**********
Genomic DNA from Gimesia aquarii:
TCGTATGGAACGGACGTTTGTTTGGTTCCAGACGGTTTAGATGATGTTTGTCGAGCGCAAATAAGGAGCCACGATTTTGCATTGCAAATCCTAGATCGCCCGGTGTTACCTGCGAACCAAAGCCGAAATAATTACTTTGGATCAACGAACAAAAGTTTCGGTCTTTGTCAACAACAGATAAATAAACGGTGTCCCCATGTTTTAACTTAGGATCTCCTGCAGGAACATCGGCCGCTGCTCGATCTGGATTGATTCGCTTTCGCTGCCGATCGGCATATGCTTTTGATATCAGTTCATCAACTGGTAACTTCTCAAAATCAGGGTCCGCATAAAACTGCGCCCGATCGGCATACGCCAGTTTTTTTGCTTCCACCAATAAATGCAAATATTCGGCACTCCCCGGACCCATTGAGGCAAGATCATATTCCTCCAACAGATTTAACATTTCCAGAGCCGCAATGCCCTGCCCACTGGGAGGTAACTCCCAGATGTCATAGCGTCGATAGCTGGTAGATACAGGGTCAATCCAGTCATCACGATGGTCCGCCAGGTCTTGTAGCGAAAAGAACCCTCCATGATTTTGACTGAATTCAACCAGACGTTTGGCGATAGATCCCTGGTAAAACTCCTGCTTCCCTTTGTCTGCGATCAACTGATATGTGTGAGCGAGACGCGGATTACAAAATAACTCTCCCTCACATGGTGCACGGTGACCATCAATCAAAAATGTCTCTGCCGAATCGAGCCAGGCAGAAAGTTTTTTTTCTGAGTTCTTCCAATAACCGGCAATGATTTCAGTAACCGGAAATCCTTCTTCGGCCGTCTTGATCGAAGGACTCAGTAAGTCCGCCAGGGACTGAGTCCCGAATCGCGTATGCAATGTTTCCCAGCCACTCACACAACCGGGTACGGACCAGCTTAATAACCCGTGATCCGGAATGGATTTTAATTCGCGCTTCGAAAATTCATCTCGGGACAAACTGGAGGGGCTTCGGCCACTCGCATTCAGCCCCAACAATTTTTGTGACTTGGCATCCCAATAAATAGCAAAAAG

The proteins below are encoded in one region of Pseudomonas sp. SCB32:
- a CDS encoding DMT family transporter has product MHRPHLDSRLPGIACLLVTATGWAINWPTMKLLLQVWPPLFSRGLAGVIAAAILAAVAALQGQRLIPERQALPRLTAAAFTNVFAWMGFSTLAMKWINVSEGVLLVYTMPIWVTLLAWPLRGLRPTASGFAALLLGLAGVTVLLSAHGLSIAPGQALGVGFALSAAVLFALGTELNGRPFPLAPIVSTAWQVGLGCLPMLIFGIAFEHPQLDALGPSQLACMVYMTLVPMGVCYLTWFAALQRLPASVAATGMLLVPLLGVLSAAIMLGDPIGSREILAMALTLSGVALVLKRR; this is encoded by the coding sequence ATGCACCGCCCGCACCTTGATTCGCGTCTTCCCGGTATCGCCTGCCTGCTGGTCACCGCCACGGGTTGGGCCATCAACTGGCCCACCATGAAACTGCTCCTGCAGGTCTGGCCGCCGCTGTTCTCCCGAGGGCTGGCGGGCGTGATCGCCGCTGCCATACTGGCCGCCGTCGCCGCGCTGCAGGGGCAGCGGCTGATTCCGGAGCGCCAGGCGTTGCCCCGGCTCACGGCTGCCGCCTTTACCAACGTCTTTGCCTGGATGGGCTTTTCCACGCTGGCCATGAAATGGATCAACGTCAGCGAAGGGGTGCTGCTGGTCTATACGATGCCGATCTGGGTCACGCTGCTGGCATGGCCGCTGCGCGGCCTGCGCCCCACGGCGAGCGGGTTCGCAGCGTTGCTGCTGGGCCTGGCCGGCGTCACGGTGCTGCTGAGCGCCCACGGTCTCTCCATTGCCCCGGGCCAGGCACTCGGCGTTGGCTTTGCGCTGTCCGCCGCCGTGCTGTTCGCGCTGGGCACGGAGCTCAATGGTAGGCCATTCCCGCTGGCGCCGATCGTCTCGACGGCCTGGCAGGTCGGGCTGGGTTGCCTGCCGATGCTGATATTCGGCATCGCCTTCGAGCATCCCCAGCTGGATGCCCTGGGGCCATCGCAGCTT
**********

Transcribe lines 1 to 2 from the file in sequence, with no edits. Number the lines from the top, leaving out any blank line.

Genomic DNA from Gimesia aquarii:
TCGTATGGAACGGACGTTTGTTTGGTTCCAGACGGTTTAGATGATGTTTGTCGAGCGCAAATAAGGAGCCACGATTTTGCATTGCAAATCCTAGATCGCCCGGTGTTACCTGCGAACCAAAGCCGAAATAATTACTTTGGATCAACGAACAAAAGTTTCGGTCTTTGTCAACAACAGATAAATAAACGGTGTCCCCATGTTTTAACTTAGGATCTCCTGCAGGAACATCGGCCGCTGCTCGATCTGGATTGATTCGCTTTCGCTGCCGATCGGCATATGCTTTTGATATCAGTTCATCAACTGGTAACTTCTCAAAATCAGGGTCCGCATAAAACTGCGCCCGATCGGCATACGCCAGTTTTTTTGCTTCCACCAATAAATGCAAATATTCGGCACTCCCCGGACCCATTGAGGCAAGATCATATTCCTCCAACAGATTTAACATTTCCAGAGCCGCAATGCCCTGCCCACTGGGAGGTAACTCCCAGATGTCATAGCGTCGATAGCTGGTAGATACAGGGTCAATCCAGTCATCACGATGGTCCGCCAGGTCTTGTAGCGAAAAGAACCCTCCATGATTTTGACTGAATTCAACCAGACGTTTGGCGATAGATCCCTGGTAAAACTCCTGCTTCCCTTTGTCTGCGATCAACTGATATGTGTGAGCGAGACGCGGATTACAAAATAACTCTCCCTCACATGGTGCACGGTGACCATCAATCAAAAATGTCTCTGCCGAATCGAGCCAGGCAGAAAGTTTTTTTTCTGAGTTCTTCCAATAACCGGCAATGATTTCAGTAACCGGAAATCCTTCTTCGGCCGTCTTGATCGAAGGACTCAGTAAGTCCGCCAGGGACTGAGTCCCGAATCGCGTATGCAATGTTTCCCAGCCACTCACACAACCGGGTACGGACCAGCTTAATAACCCGTGATCCGGAATGGATTTTAATTCGCGCTTCGAAAATTCATCTCGGGACAAACTGGAGGGGCTTCGGCCACTCGCATTCAGCCCCAACAATTTTTGTGACTTGGCATCCCAATAAATAGCAAAAAG